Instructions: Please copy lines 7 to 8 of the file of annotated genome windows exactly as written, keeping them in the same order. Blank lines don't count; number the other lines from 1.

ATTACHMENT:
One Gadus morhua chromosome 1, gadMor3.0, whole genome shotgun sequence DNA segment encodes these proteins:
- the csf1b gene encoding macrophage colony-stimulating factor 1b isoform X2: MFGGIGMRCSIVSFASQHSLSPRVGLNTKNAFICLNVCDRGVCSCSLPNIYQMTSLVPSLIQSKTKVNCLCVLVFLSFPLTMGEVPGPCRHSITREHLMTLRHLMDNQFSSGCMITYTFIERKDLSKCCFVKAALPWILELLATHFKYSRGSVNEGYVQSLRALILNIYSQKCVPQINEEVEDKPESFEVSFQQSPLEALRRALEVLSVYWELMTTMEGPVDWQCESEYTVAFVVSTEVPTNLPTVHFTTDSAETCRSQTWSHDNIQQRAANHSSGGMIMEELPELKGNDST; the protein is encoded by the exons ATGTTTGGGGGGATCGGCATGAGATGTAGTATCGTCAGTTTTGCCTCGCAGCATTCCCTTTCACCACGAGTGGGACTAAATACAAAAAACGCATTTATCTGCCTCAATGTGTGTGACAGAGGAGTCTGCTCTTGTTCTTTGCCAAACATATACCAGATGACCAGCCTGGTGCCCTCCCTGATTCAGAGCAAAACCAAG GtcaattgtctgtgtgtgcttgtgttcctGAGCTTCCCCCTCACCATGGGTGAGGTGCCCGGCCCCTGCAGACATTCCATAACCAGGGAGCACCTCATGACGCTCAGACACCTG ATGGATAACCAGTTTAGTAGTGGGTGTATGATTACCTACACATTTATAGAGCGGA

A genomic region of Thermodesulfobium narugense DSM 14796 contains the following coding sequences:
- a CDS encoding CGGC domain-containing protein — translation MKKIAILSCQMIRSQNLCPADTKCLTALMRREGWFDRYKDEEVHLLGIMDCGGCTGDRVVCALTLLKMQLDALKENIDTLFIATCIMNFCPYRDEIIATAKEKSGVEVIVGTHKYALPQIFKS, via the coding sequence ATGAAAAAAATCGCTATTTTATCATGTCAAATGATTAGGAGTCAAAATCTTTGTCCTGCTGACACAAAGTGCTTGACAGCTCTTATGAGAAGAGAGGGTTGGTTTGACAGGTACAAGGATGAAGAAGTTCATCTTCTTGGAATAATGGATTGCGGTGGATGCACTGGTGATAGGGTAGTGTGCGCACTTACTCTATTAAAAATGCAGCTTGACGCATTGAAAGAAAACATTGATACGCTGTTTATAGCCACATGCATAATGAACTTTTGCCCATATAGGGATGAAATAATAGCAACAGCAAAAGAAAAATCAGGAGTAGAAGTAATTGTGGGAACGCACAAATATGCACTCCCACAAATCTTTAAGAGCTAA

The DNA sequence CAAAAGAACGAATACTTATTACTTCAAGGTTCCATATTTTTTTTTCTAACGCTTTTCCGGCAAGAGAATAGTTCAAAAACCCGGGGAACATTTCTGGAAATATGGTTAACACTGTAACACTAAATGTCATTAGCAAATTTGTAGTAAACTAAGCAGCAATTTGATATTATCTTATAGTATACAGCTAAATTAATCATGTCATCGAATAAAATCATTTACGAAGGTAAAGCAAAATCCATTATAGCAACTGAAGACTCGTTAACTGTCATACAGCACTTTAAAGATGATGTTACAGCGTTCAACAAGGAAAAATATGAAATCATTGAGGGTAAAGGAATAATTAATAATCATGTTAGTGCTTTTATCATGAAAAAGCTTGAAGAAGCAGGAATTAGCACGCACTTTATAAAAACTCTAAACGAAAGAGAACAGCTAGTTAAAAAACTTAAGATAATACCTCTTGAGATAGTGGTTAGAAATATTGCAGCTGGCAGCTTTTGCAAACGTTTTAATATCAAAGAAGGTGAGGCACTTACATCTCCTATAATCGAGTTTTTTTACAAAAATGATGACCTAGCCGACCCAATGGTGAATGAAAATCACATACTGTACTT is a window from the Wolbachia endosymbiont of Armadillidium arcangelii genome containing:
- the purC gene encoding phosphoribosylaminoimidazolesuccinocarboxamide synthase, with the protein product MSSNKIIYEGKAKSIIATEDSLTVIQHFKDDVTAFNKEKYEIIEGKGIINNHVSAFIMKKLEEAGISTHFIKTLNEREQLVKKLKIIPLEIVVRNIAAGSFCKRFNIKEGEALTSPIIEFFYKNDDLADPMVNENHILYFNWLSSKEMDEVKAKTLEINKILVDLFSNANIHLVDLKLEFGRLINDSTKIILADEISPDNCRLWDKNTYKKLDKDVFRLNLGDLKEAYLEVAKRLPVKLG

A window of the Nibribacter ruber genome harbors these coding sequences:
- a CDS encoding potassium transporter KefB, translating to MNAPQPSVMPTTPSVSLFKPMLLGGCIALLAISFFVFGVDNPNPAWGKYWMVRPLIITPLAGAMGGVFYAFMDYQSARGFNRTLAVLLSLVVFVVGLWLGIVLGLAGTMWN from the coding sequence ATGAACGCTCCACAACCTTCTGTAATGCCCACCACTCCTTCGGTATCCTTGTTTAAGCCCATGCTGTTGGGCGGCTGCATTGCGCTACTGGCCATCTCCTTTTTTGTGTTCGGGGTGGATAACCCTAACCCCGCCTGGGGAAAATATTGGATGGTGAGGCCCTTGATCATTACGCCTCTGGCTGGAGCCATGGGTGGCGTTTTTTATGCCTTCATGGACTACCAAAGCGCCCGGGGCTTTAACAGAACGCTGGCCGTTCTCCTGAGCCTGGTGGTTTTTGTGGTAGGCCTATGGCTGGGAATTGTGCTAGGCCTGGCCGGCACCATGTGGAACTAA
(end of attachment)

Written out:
A window of the Nibribacter ruber genome harbors these coding sequences:
- a CDS encoding potassium transporter KefB, translating to MNAPQPSVMPTTPSVSLFKPMLLGGCIALLAISFFVFGVDNPNPAWGKYWMVRPLIITPLAGAMGGVFYAFMDYQSARGFNRTLAVLLSLVVFVVGLWLGIVLGLAGTMWN from the coding sequence ATGAACGCTCCACAACCTTCTGTAATGCCCACCACTCCTTCGGTATCCTTGTTTAAGCCCATGCTGTTGGGCGGCTGCATTGCGCTACTGGCCATCTCCTTTTTTGTGTTCGGGGTGGATAACCCTAACCCCGCCTGGGGAAAATATTGGATGGTGAGGCCCTTGATCATTACGCCTCTGGCTGGAGCCATGGGTGGCGTTTTTTATGCCTTCATGGACTACCAAAGCGCCCGGGGCTTTAACAGAACGCTGGCCGTTCTCCTGAGCCTGGTGGTTTTTGTGGTAGGCCTATGGCTGGGAATTGTGCTAGGCCTGGCCGGCACCATGTGGAACTAA